Everything You Need to Know About the 8 Step Process for Criminal Court Proceedings
Criminal court proceedings are a little bit different from civil court proceedings. And, that means that there are some different things to expect. It’s always a good idea to first speak with a reputable criminal lawyer as they’re your best bet when it’s time to go to court.
If you’re getting ready to go through criminal prosecution, it’s important to understand the different stages and how each of those stages can affect you.
Step 1: Arrest
The first step in a criminal prosecution is the arrest. Typically, a police officer will either bear witness to a crime or have probable cause to believe that the crime was committed. Sometimes, the officer may make an arrest using a warrant, which will allow them to book the suspect and place them in custody.
Depending on the severity of the crime, the police officer could issue a citation which instructs the suspect to a court date that is further in the future.
Step 2: Bail
In some cases, suspects may be granted bail. That means that the suspect can pay a set bail amount to be released from custody. However, it’s not that easy! In order to be released the suspect must promise to appear at the scheduled court proceedings.
On top of that, bail can be either granted once the suspect is taken in or it can be granted at a review hearing. Occasionally, suspects are released based on a promise in writing to appear at court proceedings. In these cases, the court will examine the criminal record, the threat to the community, and the seriousness of the offense before granting a release.
Step 3: Arraignment
Arraignment is the process in which a suspect makes a court appearance. The judge reads out the charges that are filed against the suspect, who can choose to plead either guilty or not guilty. The judge will then make a decision based on the plea and the defendant’s bail.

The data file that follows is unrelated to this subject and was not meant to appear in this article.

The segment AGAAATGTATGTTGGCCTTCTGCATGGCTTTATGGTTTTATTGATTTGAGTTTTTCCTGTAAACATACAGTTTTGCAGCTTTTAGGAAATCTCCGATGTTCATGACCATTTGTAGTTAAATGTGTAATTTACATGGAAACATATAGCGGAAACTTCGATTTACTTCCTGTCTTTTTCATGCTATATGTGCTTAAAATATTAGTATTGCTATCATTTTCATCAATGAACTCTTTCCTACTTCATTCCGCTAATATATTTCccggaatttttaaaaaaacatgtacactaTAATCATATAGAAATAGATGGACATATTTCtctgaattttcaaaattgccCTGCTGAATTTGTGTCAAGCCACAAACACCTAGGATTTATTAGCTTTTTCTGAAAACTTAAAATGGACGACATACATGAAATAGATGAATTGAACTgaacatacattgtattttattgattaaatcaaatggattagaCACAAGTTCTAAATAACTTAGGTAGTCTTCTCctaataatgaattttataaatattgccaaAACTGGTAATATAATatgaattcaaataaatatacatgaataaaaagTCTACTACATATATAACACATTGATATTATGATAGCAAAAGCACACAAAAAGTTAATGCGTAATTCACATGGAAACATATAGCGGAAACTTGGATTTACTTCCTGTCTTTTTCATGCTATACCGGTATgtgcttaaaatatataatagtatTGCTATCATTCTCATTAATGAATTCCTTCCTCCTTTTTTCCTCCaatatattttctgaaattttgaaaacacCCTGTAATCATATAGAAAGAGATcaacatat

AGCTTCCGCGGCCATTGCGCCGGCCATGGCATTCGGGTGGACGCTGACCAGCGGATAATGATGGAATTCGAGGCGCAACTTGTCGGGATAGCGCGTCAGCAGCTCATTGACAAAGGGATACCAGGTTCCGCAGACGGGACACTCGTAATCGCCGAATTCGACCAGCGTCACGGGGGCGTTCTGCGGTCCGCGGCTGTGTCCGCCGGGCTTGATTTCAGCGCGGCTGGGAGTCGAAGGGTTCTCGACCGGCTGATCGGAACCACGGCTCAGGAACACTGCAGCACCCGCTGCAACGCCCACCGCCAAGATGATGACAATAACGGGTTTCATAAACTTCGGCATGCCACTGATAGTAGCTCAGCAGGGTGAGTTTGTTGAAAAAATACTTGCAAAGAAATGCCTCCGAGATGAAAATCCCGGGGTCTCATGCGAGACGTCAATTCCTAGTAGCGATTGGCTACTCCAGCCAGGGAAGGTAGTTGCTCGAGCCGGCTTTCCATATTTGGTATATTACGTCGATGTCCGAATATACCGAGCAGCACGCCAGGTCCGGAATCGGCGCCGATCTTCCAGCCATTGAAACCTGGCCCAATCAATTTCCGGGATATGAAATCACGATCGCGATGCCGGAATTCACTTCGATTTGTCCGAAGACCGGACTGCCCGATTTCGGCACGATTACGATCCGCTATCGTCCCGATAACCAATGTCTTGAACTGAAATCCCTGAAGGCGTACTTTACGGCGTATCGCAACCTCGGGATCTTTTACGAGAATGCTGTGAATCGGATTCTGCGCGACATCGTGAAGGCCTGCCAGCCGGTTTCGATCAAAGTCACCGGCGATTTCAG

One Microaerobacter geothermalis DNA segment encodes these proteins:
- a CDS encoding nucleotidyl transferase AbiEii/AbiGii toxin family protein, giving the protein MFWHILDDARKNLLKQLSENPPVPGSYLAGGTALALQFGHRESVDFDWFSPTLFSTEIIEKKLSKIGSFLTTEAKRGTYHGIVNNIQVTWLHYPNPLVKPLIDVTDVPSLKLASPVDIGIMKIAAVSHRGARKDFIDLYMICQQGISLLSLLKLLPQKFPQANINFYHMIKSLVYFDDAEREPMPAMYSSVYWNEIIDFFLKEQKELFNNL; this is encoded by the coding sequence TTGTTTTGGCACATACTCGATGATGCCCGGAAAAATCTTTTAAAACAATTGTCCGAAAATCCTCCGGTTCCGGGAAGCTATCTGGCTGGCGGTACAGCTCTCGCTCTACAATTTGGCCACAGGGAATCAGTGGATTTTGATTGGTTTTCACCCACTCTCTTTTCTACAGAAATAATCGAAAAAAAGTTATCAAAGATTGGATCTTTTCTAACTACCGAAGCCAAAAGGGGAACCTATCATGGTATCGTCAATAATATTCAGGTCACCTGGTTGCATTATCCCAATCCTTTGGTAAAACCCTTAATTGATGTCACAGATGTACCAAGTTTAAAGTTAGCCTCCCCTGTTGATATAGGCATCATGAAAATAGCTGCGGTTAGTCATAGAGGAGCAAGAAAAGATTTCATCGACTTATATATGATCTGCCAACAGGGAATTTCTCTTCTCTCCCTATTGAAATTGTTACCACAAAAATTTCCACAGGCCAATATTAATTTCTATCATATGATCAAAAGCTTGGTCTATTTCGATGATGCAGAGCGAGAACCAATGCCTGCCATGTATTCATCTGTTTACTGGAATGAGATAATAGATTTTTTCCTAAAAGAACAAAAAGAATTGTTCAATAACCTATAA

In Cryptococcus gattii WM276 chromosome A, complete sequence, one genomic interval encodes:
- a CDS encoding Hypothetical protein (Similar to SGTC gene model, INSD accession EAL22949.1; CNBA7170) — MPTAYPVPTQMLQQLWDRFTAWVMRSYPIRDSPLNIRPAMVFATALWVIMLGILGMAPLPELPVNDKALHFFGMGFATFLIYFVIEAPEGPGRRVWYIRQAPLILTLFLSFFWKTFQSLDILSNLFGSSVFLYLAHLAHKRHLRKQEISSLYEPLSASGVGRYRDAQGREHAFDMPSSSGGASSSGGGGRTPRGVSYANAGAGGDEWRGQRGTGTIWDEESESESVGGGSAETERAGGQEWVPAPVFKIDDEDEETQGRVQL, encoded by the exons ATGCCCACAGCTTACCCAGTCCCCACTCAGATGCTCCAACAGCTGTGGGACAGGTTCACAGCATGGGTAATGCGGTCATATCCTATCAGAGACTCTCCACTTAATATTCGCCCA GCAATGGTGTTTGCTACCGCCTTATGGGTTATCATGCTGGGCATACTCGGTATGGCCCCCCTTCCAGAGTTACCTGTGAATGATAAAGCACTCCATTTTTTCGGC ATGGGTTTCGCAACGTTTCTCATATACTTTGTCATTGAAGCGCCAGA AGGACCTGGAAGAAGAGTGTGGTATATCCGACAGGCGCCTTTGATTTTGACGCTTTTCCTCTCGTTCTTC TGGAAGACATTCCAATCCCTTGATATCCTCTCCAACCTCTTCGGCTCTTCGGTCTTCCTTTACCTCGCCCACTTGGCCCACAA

Step 4: Preliminary Hearing
After the arraignment, a preliminary hearing or examination is arranged which brings a suspect before a counsel. The suspect and witnesses are then questioned by the council and the lawyers make arguments for the defendant and the plaintiff.
During a preliminary hearing, the grand jury will only hear from the prosecutor and may call their own witnesses or request additional investigations. They decide whether enough evidence has been given for them to indict the defendant.
Step 5: Pre-Trial Motions
This is a very straightforward part of a criminal court proceeding. During pre-trial motions, both parties agree on what evidence will be brought forward at the final trial.
Step 6: Trial
The trial is the core of the criminal court proceeding. This is when the prosecution brings forward proof to the judge that the suspect is guilty. The prosecutor needs to prove that the defendant is guilty of the charges they supposedly committed.
Federal law allows for all criminal trials to have a jury, which will help to make the final decision as to whether the suspect is guilty or innocent. Throughout the process, the judge will listen to both opening and closing statements by the attorneys will examine and cross-examine the witnesses, and listen to the jury’s verdict.
Occasionally, the jury does not unanimously agree. When this occurs, the judge can declare a mistrial and either dismiss the case or bring forward a new jury.
Step 7: Sentence
The sentence is the phase during a court proceeding during which the court decides whether the defendant will be found guilty or not guilty.
Step 8: Appeal
The appeal is the final phase of a criminal court proceeding and is the time during the trial when the defendant can request a review of their crime. If they feel that the verdict is unfair, they can have it taken to a higher court or potentially have the punishment reversed.